“It was our first home, and we weren’t looking for a traditional, cookie cutter type of home,” Greta remembers. Eric envisioned walking to Mercer to teach everyday, enjoying nearby Tattnall Square Park with his children, and taking in the sights and sounds of downtown where he hoped to establish an art gallery. Making their mark on this historic home was just the first step in realizing their dream.

Many neighbors shared the O’Dell’s optimistic vision for the community. After their home was remodeled, several more houses in the Huguenin Heights community underwent reconstruction, and enthusiasm swept through the neighborhood. This passion for revitalization was contagious; after years of seeing individuals take small steps toward community revitalization, a group of Mercer students presented their senior capstone project, which became the College Hill Corridor, to an InTown board meeting in 2007. As a member of the board, Greta remembers the students’ initial presentation and being excited for what their project could become, but both her and Eric are truly amazed at the community’s progress so far.O'Dell House

“This community has developed and matured beyond our hopes,” Eric admitted. “We thought we saw potential for growth when we decided to move here, but we are amazed today at how far we’ve come.”

Today the O’Dells and their two daughters, Elizabeth, 14, and Helen, 11, take full advantage of the blossoming community around them. Eric walks to his office on Mercer’s campus, out to the Village for lunch, and often treats the girls to dinner downtown near his art studio on Mulberry Street. Greta, who works with the River Edge Behavioral Health Center, still serves on the InTown Macon board and keeps the family involved with their favorite events throughout the community and in their local church, First Baptist of Macon.

The Bradford pear Eric and Greta planted their first summer living in Macon, over 15 years ago, now shades their porch and stands nearly as tall as their historic home. The O’Dell family, which has similarly rooted themselves deep in the Macon soil, has certainly flourished at their historic home in the Corridor.

A Heritage of Service in the Corridor

by Mollie Davis

The Cassidy family has deep ties to their Macon home, and for three generations a Dr. James Cassidy has been treating and caring for the mouths of community members at the Cassidy Dental practice on College Street. Most recently, Dr. James Cassidy III relocated to the Corridor to join the family business and continue their legacyImage of service.

This particular Dr. Cassidy (James III) sat across from me in his office as we chatted about his recent move back to Macon after leaving for college and eventually on to dental school. When we spoke, it was just his third day on the job at his father’s dentist practice on College Street, Cassidy Dental, and his office was all but bare, except for a Mercer football helmet autographed by Coach Bobby Lamb and an abstract painting of downtown Macon’s original Nu-Way Weiners.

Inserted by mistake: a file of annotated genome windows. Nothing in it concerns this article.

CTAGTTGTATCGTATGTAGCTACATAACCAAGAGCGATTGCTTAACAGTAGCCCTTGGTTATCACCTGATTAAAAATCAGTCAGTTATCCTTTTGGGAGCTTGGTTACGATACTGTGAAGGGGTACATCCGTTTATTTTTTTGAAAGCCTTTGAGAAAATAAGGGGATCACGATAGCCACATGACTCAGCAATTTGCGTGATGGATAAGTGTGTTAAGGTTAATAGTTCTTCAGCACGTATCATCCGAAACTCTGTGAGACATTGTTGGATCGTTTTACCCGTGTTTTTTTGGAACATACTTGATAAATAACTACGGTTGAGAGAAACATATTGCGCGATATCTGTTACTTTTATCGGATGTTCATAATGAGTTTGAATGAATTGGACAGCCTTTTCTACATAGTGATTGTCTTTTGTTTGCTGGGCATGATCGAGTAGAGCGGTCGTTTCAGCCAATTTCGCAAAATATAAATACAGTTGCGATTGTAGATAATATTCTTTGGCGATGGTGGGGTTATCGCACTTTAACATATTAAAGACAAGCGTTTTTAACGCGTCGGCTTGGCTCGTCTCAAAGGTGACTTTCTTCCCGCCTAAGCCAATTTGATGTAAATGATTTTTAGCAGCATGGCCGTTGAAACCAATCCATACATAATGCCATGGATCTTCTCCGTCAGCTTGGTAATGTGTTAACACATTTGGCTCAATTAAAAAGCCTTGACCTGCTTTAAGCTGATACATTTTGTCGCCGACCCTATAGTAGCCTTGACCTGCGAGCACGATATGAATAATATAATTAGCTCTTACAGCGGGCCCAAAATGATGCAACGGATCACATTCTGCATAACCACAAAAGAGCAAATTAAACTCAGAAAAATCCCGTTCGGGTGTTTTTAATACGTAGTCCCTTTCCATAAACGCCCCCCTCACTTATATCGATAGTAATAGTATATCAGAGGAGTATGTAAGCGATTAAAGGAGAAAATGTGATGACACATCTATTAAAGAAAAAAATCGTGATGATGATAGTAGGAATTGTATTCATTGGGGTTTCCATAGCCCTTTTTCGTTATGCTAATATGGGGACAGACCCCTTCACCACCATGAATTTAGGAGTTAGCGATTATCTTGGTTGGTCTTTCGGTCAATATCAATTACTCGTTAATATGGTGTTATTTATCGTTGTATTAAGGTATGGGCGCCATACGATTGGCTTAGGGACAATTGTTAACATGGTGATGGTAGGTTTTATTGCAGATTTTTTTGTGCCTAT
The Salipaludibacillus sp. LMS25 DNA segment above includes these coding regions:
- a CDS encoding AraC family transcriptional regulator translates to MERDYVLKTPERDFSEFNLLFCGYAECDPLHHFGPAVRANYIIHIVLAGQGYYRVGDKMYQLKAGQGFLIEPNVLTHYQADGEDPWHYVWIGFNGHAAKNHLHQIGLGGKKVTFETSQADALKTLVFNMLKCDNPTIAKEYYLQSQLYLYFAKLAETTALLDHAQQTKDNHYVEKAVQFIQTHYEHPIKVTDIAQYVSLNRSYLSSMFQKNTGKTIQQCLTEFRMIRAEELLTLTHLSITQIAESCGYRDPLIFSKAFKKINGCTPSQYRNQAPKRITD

“It was probably the thing I missed most, Nu-Way Weiners,” he explained to me with a laugh. “I always got a hot dog when I came back home to visit, now that I live here I’ll have to limit myself.”

After growing up in Macon and graduating from Mount   De Sales High School, Cassidy moved on to Georgia College and State University to pursue a science degree. He enjoyed living in Milledgeville and taking advantage of the community’s bike-ability and college-town feel. But after his graduation and four years in Augusta studying dentistry, Cassidy decided it was finally time to come home.

“What I love most about the College Hill are the events like Second Sunday and the Soap Box Derby. And I love Mercer Village!” he explained. A lot has changed since he last lived in the Macon area, and he is excited to be back again to witness more changes and improvements to come.

Cassidy is also happy to find that Mercer Village and all the attractions downtown are easily accessible on his bicycle from his new apartment at the Washington Commons on the corner of Hardeman and College Street. His mother, Wendy Cassidy, recently remodeled the historic building for office space and rental property, and was pleased to see her son move in as one of the first tenants. When the weather’s nice he says he’s happy to ride his bike to work, out to lunch for a Nu-Way Weiner, and then hit the town at night, content not to use his car all day long. “I’ve never been more excited to for downtown Macon than now,” he admitted, saying he was especially excited for the new Macon Beer Company Oglethorpe, though that might be a long bike ride back to his apartment.

Dr. Cassidy certainly is making himself at home again in the Corridor, and his father could not seem happier to have him back. As we stood on College Street facing the Cassidy practice, which Dr. James Cassidy, Sr. opened in 1954, Dr. Cassidy Jr. shared with me his fondness of Macon and the family practice three generations of Cassidy men have helped to build.

“Anyone can put in a filling or clean teeth, but being there when your patients need you— that’s service,” remarked Dr. Cassidy, Jr.

Being rooted in the same community for so long, the professionals at Cassidy Dental have cleaned and fixed the teeth of local families for decades, once even having five generations of a family in the office at the same time! It’s this kind of long-term, personal care, a “heritage of service” as Dr. Cassidy, Jr. proudly calls it, which has established a name for three generations of Dr. Cassidys here in the Corridor.